Statesboro, Georgia. Jody and I are in a school gym. At one end of the floor rests a stage. Bodies press together to about half court, then the crowd trails off like the tail of a comet with only a few stragglers under the opposite hoop where the mixing board is set up. This is where we are, where floor space is plentiful and we can dance like it’s one of those magical nights at the Dawg.
But it isn’t. That is neither Matthew Knight nor Gerald Duncan from The Accelerators wailing at the other end of the gym. That’s Michael Stipe up there, wearing too much mascara and a tricorn hat. That’s Peter Buck jangling away, and Mike Mills harmonizing and Bill Berry driving the whole thing along with a rusty, weathered beat. Jody and I are having our own little two-person dance party, and R.E.M. is the house band.
We are sweating, jumping, flailing. Mute the sound and add some pews and we’ve found the spirit: ecstasy, epiphany, and a Rickenbacker. I close my eyes and let it wash over me.
And now I’m staggering backward. My chest feels like someone rocketed a football at me. I open my eyes and he’s charging at me, teeth bared and eyes fierce. “Fucking faggot!” he yells.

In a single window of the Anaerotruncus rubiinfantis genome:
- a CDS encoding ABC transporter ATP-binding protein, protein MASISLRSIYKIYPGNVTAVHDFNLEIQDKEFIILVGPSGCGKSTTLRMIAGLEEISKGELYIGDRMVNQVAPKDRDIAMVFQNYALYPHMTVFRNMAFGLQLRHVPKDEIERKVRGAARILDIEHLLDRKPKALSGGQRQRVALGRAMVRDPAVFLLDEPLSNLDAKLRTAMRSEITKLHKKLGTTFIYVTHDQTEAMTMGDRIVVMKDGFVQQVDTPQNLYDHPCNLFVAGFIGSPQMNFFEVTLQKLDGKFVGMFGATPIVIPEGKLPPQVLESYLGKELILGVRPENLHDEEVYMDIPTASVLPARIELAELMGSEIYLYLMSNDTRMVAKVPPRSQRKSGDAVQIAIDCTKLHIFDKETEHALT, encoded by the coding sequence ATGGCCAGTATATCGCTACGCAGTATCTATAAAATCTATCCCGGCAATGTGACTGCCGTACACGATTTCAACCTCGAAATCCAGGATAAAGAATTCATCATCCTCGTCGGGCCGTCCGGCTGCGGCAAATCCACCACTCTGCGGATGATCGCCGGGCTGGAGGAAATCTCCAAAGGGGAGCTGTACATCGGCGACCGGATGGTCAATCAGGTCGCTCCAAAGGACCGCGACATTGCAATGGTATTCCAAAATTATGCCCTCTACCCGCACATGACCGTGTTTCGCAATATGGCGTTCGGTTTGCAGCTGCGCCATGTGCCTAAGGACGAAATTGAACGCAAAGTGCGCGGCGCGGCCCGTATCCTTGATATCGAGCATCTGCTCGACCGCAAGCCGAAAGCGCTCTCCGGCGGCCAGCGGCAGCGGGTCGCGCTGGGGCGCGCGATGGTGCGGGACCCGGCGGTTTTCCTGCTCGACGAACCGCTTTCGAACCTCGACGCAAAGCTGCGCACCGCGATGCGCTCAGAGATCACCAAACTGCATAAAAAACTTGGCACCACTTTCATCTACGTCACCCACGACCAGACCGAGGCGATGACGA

I don’t know him, but I do. He’s every guy who bullied me in high school. He’s the guy at the gas station who says, “Can I help you, ma’am?” He’s Coach Parsons threatening me. He’s my father growling “I won’t be seen in public with a faggot.”
I’m still stumbling, trying to find my balance, but Jody is between us now. She’s up on her toes and craning her neck to get as much in his face as she can. I can’t hear her, but I watch her blond hair shake as she yells and shoves him backward. She’s like a little pit bull. The murder in his eyes turns to confusion, then fear. He walks away.
Jody turns and starts dancing again. I’ve never loved anyone like this. I want her in my life forever.